Tom Walsh at the 2018 Commonwealth Games (© Getty Images)
Valerie Adams will return to international competition at the Gold Coast Commonwealth Games after the birth of her first child. Great as the venerable Dame Valerie’s record is, she may have to add to it to re-establish herself as New Zealand’s best shot putter.
Tom Walsh – Tom Terrific – added one of the two titles missing from his resume when he won the men’s shot put on the second day of competition at Carrara Stadium. Since 2014, Walsh has acquired a world championships gold medal, two world indoor titles and Olympic bronze medal and, now, a Commonwealth gold.
All that is missing is the Olympic title, and who is to say the 26-year-old will not rectify that at Tokyo 2020.
Walsh was over a metre short of his Games record 22.45m in qualifying the previous day. It says a lot about his recent form that you can be mildly disappointed with a throw of ‘only’ 21.41m, but there it is.
So far in 2018, Walsh has set an outdoor Commonwealth record 22.67m, won the World Indoor Championship, and had nine competitions (including qualifying here) with just one below 21 metres. And that one produced a 20.99m.
Simbine and Ahye capture 100m crowns
Akani Simbine and Michelle-Lee Ahye are the new king and queen of Commonwealth sprinting after over-turning Jamaican opposition to win the 100m titles.
Simbine was in control all the way in the men’s race to win in 10.03 (+0.8) from compatriot Henricho Bruintjies (10.17) and Yohan Blake (10.19) of Jamaica. A poor start meant Blake was never in the race to claim Jamaica’s fourth straight Commonwealth title.
Adam Gemili, second to Blake in the fastest of the semi-finals, was a scratch from the final due to an adductor muscle injury.
Simbine is the first South African to win a gold medal in the Commonwealth 100m.
Ahye’s win gave Trinidad and Tobago its first athletics gold medal since Ato Boldon won the 100m in Games record time in Kuala Lumpur in 1998 and its first women’s athletics gold medal.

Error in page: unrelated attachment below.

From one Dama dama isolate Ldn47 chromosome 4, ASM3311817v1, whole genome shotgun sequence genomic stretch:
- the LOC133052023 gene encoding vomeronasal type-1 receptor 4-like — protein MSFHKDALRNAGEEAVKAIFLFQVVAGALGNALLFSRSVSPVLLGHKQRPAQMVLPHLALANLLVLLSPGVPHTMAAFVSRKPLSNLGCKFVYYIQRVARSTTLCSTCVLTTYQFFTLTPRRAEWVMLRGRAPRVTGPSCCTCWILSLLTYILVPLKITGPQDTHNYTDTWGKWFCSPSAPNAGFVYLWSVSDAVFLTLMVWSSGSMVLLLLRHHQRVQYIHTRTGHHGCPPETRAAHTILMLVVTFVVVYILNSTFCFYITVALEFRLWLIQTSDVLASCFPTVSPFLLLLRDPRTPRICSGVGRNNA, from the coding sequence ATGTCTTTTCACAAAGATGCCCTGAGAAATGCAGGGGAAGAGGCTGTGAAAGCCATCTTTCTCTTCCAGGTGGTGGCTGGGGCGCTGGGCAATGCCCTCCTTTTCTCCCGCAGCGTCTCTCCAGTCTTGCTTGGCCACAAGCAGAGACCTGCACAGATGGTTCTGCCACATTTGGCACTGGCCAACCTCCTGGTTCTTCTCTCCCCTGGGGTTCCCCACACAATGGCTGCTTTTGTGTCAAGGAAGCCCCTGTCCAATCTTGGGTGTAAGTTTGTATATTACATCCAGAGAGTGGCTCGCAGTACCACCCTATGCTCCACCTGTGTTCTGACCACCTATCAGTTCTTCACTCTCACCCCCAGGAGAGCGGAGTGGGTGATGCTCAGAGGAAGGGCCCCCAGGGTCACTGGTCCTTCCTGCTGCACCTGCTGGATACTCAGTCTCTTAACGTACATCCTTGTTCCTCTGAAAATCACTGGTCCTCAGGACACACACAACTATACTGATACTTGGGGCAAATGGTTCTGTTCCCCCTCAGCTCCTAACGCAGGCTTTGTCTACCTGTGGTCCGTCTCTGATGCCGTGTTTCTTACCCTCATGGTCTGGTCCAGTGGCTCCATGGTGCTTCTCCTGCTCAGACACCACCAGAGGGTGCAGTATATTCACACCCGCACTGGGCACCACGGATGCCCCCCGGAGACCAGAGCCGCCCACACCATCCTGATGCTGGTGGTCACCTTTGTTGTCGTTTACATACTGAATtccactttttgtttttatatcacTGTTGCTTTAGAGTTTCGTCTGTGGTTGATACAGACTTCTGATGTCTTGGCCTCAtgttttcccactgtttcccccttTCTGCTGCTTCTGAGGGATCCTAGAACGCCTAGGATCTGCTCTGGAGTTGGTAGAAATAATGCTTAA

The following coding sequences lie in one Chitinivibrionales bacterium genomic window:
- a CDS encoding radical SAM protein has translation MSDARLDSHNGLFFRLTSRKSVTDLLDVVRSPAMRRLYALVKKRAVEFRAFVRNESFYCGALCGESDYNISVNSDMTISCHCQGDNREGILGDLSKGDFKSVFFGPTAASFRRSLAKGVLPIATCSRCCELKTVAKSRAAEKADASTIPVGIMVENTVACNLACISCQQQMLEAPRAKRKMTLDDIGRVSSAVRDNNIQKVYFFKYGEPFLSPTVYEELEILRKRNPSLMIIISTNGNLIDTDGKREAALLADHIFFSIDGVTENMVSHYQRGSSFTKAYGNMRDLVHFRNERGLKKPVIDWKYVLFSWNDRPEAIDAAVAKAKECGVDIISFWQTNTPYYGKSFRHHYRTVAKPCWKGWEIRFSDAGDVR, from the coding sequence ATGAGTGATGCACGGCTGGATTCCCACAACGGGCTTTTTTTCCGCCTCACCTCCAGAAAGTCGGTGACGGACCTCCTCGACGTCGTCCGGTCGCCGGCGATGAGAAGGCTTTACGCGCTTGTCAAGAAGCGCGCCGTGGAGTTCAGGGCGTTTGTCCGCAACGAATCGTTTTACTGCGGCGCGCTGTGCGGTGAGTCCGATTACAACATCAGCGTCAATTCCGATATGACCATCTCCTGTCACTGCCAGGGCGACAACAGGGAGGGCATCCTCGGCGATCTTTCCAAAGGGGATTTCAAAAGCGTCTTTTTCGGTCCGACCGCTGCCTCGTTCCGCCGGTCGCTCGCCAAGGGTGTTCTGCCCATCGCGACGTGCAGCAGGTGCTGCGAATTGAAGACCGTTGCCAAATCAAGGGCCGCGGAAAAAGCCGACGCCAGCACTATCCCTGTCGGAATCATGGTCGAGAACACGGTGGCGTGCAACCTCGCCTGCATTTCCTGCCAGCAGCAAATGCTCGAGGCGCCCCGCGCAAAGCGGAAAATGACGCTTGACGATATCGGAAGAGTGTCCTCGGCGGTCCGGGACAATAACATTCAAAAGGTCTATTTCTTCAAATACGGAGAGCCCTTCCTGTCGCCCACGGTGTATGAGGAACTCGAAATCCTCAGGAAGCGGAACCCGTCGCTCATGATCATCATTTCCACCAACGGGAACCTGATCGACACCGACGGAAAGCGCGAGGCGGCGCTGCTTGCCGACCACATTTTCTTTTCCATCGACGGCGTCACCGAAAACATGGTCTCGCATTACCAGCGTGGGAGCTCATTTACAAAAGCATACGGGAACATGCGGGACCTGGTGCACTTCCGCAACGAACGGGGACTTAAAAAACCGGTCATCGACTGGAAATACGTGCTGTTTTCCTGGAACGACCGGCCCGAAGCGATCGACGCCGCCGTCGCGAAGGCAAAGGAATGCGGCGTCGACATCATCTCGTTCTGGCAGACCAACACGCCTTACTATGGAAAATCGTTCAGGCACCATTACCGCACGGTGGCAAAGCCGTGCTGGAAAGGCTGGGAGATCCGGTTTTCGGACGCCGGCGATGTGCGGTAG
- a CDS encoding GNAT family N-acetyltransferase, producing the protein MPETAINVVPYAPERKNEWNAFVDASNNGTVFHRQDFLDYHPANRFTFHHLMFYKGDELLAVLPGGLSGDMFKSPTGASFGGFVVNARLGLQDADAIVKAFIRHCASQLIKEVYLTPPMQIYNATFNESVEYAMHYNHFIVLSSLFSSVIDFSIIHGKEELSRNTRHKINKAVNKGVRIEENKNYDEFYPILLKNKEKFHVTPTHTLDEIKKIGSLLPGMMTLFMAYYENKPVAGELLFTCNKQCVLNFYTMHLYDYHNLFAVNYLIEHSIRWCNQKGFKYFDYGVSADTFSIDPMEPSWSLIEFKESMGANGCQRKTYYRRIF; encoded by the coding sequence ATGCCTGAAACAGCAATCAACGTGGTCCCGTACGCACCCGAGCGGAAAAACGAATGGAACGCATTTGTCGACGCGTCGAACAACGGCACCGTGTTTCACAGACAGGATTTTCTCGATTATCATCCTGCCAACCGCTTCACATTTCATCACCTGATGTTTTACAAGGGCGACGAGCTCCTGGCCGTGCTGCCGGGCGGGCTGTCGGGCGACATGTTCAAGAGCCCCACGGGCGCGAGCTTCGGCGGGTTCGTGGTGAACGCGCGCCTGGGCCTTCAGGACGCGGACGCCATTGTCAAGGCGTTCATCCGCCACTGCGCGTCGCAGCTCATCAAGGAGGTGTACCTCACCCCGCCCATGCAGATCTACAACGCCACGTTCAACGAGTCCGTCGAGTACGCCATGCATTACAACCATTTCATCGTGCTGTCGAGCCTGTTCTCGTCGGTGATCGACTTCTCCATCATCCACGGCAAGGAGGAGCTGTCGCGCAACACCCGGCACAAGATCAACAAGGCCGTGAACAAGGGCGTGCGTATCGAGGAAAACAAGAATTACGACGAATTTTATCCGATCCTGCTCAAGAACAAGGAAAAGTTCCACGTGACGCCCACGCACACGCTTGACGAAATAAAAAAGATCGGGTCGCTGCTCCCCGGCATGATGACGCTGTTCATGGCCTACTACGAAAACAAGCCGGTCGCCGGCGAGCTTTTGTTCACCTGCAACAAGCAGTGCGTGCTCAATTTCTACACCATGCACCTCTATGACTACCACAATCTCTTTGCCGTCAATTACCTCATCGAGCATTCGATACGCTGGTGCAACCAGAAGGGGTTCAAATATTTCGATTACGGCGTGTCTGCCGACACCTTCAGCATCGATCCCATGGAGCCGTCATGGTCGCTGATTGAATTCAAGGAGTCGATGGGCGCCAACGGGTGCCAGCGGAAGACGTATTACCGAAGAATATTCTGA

Ahye looked the favourite all through the rounds, but a poor start by her main rival, Christania Williams of Jamaica, cleared her path to the gold. Williams charged through the field but fell 0.07 seconds short of Ahye’s 11.14 at the line.
Walsh unflappable in the circle
After his explosive 22.45m in qualifying, Walsh was the epitome of cool in the shot put final.
After a ‘modest’ 20.40m opener, Walsh took the lead with a 21.21m in the next round. Nigeria’s Chukwueba Enekwechi produced a personal best 21.14m to close within centimetres at half-way, but a 21.41m in the fourth round put matters to rest.
Canada’s Tim Nedow was best of a flurry of final-round competition bests, his 20.91m taking the bronze medal. Defending champion O’Dayne Richard (JAM) was fourth.
Uganda again in track distances
Two distance events have been run on the first two days of the Games and both have gone the way of east Africa. No surprise there; the shock is that it is Uganda which has taken both events, relegating all-powerful Kenya to a couple of minor medals.
On opening day it was Joshua Cheptegei in the 5000m. This time Stella Chesang proved strongest and fastest to win a muddling women’s 10,000m in 31:45.30. Stacy Ndiwa took the silver for Kenya, with Uganda also grabbing the bronze through Mercyline Chelangat.
Warner and LePage 1-2 in decathlon after day one
Damian Warner, the defending champion from Glasgow four years ago, leads the decathlon after the first day of competition.
No surprise there, but his teammate Pierce LePage is in second place, leapfrogging Lindon Victor of Grenada with the fastest 400m time of 47.91 to close the first day.
Warner held off Australia’s Cedric Dubler 48.12 to 48.39, in the second heat. Warner leads comfortably enough with 4509 points to LePage’s 4380. Victor is in the bronze medal position with 4290, 72 ahead of Dubler.
Semenya fastest in 1500m heats
An 800m-1500m double remains a possibility for Caster Semenya after she eased through the women’s 1500m heats.
Semenya controlled the first of the two heats all the way to win in 4:05.86, the faster of the two heats. Her strong pace enabled several others to make it through to the final. All four non-automatic qualifiers came from this heat.
Winny Chebet, the fastest in the field on entry times, fell in the second heat as she tried in vain to push through a wall of runners ahead of her. The heat was won by Beatrice Chepkoech in 4:08.29.
Isaac Makwala and Bralon Taplin look the favourites in the men’s 400m semi-finals, Makwala taking the first semi in 45.00 and Taplin the second in 45.44. India’s Muhammed Anas Yahiha matched Taplin’s time in taking the other semi-final.
Defending champion Stephenie McPherson was fastest in the morning’s women’s 400m heats, run in bright sunshine and a temperature of 30C. McPherson clocked 50.80.
The 2017 European champion Andrew Pozzi (ENG) was fastest in the 110m hurdles heats, running 13.29 to edge Antonio Alkana (RSA), 13.32.
Jamaican duo Hansle Parchment (13.30) and Ronald Levy (13.35) led the second heat with Milan Trajkovic (CYP) third in 13.36. The final is on Tuesday night (Australian time).
Len Johnson for the IAAF